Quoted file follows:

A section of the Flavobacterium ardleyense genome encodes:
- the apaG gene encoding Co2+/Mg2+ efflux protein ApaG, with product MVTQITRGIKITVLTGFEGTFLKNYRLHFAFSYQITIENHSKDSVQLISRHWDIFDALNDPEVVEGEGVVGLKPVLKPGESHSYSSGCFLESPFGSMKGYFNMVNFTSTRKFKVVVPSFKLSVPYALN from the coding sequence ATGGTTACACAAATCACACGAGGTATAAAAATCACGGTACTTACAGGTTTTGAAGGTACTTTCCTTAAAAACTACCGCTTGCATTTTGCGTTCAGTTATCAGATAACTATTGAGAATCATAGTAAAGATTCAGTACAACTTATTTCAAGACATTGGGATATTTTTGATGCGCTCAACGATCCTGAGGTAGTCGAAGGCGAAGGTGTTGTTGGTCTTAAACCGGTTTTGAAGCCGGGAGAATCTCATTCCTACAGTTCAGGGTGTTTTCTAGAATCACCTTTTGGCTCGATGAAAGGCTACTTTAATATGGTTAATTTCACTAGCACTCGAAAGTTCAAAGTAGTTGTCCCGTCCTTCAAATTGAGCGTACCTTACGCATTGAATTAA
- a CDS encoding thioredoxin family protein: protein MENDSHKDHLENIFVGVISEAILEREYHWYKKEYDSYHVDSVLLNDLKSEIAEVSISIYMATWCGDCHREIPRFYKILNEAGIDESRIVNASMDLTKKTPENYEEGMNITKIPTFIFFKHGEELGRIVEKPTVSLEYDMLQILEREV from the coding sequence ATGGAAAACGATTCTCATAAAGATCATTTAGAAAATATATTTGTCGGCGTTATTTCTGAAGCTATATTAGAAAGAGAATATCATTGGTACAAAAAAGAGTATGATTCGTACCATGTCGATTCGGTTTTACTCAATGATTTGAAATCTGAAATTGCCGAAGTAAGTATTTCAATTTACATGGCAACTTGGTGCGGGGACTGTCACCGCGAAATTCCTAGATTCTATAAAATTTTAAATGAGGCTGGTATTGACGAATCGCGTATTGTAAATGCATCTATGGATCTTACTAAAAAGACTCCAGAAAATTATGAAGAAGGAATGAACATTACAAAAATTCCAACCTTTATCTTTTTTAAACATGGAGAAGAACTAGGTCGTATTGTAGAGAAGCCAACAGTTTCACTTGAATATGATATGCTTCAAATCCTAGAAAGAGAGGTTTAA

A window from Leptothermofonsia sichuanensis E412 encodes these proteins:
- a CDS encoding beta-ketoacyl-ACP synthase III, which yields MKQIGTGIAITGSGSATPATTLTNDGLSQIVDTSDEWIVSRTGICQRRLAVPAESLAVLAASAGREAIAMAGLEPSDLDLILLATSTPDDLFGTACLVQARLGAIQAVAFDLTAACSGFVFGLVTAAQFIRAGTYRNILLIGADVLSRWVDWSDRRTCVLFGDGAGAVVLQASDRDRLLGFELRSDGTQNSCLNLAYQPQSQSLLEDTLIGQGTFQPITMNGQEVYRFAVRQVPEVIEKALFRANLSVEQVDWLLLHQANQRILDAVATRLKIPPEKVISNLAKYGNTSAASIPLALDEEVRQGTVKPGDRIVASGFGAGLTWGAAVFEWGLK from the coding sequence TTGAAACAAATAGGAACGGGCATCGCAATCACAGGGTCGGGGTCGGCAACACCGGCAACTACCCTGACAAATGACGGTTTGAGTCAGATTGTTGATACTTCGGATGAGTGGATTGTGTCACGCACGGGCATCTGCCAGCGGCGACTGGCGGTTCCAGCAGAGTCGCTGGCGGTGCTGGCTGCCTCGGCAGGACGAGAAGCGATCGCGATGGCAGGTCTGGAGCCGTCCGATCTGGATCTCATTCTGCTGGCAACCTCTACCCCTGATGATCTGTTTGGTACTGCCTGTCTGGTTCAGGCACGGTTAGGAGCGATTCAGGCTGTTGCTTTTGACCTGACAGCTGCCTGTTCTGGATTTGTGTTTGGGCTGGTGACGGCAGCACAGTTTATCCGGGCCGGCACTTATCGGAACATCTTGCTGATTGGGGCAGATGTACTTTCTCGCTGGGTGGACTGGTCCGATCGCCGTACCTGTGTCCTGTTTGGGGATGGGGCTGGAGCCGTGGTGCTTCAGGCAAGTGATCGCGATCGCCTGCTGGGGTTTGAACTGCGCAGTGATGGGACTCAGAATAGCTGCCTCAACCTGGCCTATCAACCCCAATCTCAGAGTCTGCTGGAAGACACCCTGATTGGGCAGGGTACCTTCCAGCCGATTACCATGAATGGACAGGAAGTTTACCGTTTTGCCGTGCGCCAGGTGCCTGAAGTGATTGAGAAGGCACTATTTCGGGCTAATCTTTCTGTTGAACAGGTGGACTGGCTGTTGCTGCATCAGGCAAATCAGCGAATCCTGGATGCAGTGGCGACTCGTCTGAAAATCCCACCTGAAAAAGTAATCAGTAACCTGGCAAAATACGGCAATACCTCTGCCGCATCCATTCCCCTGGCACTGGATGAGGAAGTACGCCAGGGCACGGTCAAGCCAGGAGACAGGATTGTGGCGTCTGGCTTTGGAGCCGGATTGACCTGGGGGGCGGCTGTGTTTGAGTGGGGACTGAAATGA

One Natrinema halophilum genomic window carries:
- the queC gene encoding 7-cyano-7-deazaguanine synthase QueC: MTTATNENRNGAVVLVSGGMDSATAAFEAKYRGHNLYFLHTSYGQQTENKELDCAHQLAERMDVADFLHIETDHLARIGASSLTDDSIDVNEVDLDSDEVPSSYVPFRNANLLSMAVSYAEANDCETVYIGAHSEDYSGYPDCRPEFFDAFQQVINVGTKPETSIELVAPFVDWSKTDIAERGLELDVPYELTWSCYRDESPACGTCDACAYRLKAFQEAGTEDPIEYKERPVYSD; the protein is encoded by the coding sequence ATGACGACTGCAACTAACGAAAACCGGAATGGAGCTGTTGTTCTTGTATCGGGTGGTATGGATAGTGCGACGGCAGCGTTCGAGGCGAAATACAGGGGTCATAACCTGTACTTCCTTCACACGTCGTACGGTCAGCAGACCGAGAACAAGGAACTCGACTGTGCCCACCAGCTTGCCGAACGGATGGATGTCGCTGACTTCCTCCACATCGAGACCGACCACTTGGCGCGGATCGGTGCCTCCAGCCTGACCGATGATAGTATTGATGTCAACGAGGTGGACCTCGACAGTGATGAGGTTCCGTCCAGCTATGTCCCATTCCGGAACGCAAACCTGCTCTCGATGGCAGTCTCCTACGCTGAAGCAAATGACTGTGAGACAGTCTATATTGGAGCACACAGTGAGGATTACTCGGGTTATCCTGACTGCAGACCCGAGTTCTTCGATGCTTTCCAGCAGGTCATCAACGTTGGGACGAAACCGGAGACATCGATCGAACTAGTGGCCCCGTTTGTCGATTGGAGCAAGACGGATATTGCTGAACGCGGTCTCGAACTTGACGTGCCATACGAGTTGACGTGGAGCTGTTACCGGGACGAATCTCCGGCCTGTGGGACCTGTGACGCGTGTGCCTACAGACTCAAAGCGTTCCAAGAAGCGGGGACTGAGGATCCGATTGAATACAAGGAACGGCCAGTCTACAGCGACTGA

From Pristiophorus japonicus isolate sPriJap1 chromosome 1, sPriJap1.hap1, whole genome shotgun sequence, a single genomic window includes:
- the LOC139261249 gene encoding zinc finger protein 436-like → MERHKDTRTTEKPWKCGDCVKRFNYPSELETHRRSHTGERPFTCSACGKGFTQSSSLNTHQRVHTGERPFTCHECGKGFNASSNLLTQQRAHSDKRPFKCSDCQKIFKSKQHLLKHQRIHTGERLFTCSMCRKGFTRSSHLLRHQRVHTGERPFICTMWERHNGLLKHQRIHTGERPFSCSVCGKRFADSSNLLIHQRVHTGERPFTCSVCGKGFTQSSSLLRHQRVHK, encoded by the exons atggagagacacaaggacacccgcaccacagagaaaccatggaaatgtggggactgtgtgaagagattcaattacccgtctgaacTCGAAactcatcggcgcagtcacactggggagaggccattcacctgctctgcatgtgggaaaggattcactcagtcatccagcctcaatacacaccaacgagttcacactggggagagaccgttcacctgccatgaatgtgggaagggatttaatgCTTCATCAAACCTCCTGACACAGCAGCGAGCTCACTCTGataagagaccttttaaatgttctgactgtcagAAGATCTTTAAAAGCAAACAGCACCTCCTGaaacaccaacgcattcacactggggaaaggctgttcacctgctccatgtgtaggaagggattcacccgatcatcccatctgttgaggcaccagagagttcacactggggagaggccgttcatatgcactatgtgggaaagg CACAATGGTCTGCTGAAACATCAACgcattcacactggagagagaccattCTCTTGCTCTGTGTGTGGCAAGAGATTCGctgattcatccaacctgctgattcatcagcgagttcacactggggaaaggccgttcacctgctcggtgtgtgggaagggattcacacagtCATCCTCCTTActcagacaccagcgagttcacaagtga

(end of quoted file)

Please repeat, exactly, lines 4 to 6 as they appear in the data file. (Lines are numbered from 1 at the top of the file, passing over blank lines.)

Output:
A window from Leptothermofonsia sichuanensis E412 encodes these proteins:
- a CDS encoding beta-ketoacyl-ACP synthase III, which yields MKQIGTGIAITGSGSATPATTLTNDGLSQIVDTSDEWIVSRTGICQRRLAVPAESLAVLAASAGREAIAMAGLEPSDLDLILLATSTPDDLFGTACLVQARLGAIQAVAFDLTAACSGFVFGLVTAAQFIRAGTYRNILLIGADVLSRWVDWSDRRTCVLFGDGAGAVVLQASDRDRLLGFELRSDGTQNSCLNLAYQPQSQSLLEDTLIGQGTFQPITMNGQEVYRFAVRQVPEVIEKALFRANLSVEQVDWLLLHQANQRILDAVATRLKIPPEKVISNLAKYGNTSAASIPLALDEEVRQGTVKPGDRIVASGFGAGLTWGAAVFEWGLK from the coding sequence TTGAAACAAATAGGAACGGGCATCGCAATCACAGGGTCGGGGTCGGCAACACCGGCAACTACCCTGACAAATGACGGTTTGAGTCAGATTGTTGATACTTCGGATGAGTGGATTGTGTCACGCACGGGCATCTGCCAGCGGCGACTGGCGGTTCCAGCAGAGTCGCTGGCGGTGCTGGCTGCCTCGGCAGGACGAGAAGCGATCGCGATGGCAGGTCTGGAGCCGTCCGATCTGGATCTCATTCTGCTGGCAACCTCTACCCCTGATGATCTGTTTGGTACTGCCTGTCTGGTTCAGGCACGGTTAGGAGCGATTCAGGCTGTTGCTTTTGACCTGACAGCTGCCTGTTCTGGATTTGTGTTTGGGCTGGTGACGGCAGCACAGTTTATCCGGGCCGGCACTTATCGGAACATCTTGCTGATTGGGGCAGATGTACTTTCTCGCTGGGTGGACTGGTCCGATCGCCGTACCTGTGTCCTGTTTGGGGATGGGGCTGGAGCCGTGGTGCTTCAGGCAAGTGATCGCGATCGCCTGCTGGGGTTTGAACTGCGCAGTGATGGGACTCAGAATAGCTGCCTCAACCTGGCCTATCAACCCCAATCTCAGAGTCTGCTGGAAGACACCCTGATTGGGCAGGGTACCTTCCAGCCGATTACCATGAATGGACAGGAAGTTTACCGTTTTGCCGTGCGCCAGGTGCCTGAAGTGATTGAGAAGGCACTATTTCGGGCTAATCTTTCTGTTGAACAGGTGGACTGGCTGTTGCTGCATCAGGCAAATCAGCGAATCCTGGATGCAGTGGCGACTCGTCTGAAAATCCCACCTGAAAAAGTAATCAGTAACCTGGCAAAATACGGCAATACCTCTGCCGCATCCATTCCCCTGGCACTGGATGAGGAAGTACGCCAGGGCACGGTCAAGCCAGGAGACAGGATTGTGGCGTCTGGCTTTGGAGCCGGATTGACCTGGGGGGCGGCTGTGTTTGAGTGGGGACTGAAATGA

One Natrinema halophilum genomic window carries: